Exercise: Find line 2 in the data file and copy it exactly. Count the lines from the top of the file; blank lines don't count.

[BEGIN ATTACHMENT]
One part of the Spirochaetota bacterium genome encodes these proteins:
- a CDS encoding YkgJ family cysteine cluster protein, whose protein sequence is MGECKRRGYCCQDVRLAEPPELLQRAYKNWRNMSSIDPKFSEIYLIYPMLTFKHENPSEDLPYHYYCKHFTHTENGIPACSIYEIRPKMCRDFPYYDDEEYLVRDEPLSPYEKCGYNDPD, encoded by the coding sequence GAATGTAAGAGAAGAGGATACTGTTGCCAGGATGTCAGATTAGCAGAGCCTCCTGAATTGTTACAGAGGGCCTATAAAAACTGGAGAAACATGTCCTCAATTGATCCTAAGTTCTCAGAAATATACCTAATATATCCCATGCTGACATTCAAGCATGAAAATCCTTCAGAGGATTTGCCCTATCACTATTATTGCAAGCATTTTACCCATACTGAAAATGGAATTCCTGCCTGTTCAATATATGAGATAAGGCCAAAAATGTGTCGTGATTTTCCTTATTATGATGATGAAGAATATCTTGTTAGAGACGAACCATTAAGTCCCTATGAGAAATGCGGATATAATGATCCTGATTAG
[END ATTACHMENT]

- a CDS encoding YkgJ family cysteine cluster protein, whose protein sequence is MGECKRRGYCCQDVRLAEPPELLQRAYKNWRNMSSIDPKFSEIYLIYPMLTFKHENPSEDLPYHYYCKHFTHTENGIPACSIYEIRPKMCRDFPYYDDEEYLVRDEPLSPYEKCGYNDPD, encoded by the coding sequence GAATGTAAGAGAAGAGGATACTGTTGCCAGGATGTCAGATTAGCAGAGCCTCCTGAATTGTTACAGAGGGCCTATAAAAACTGGAGAAACATGTCCTCAATTGATCCTAAGTTCTCAGAAATATACCTAATATATCCCATGCTGACATTCAAGCATGAAAATCCTTCAGAGGATTTGCCCTATCACTATTATTGCAAGCATTTTACCCATACTGAAAATGGAATTCCTGCCTGTTCAATATATGAGATAAGGCCAAAAATGTGTCGTGATTTTCCTTATTATGATGATGAAGAATATCTTGTTAGAGACGAACCATTAAGTCCCTATGAGAAATGCGGATATAATGATCCTGATTAG